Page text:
Standard 4 Hole is the pattern found on all non-Burton snowboards and refers to the fact you use 4 screws to mount each binding. Choosing this filter will include all standard disc bindings as well as Burton 3D bindings as they both fit standard 4 hole boards. The only bindings that will not show in this filter are EST bindings which are made specifically for Burton ICS boards.
Burton 3D is a 3 hole pattern found on some Burton snowboards. Choosing this will filter will include all Burton 3D disc bindings made specifically for these boards as well as other brands that are compatible with the 3D system. The majority of all standard disc bindings will fit the 3D pattern but there are still a few that don’t. Again, Burton EST bindings will not show in this filter.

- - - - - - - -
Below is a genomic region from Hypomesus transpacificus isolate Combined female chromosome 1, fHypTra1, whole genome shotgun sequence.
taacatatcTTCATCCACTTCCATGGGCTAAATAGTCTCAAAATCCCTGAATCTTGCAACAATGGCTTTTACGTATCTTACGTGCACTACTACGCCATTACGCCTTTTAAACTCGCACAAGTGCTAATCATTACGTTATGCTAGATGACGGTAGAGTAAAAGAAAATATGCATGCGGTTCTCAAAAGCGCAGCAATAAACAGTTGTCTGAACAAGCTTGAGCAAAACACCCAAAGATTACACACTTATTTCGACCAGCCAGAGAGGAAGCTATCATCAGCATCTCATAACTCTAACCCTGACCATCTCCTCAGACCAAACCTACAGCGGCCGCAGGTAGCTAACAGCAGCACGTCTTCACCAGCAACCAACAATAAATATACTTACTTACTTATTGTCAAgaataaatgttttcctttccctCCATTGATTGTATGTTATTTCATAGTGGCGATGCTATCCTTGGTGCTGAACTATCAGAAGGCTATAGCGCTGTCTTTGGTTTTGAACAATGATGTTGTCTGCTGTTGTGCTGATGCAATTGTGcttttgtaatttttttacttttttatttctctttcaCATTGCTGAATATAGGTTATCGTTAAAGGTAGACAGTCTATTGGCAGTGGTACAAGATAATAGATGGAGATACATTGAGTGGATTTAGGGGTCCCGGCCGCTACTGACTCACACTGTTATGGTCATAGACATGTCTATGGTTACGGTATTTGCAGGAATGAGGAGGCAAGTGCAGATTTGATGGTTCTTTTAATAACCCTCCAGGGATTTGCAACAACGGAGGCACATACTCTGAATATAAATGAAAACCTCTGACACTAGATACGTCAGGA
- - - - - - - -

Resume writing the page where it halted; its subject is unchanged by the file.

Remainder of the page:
Burton ICS Channel is the system found on most current Burton boards. These are designed to be used with Burton EST bindings. Selecting this option however will show EST bindings, Burton 3D bindings as well as a few bindings made by other brands as they too will fit Burton ICS boards. It is important to remember though that when you use a non EST binding on an ICS board you are losing some of the value and feel of the ICS technology, so if you can it is ideal to choose an EST binding to accompany these boards.
*Note: Older models of ICS and EST do exist so conversion kits may be required when mixing older products.
It is our commitment to provide you with the most complete, accurate, and thorough information possible to help you make an informed decision. We encourage you to check out these additional pieces of media to help guide you to the best snowboard binding for you.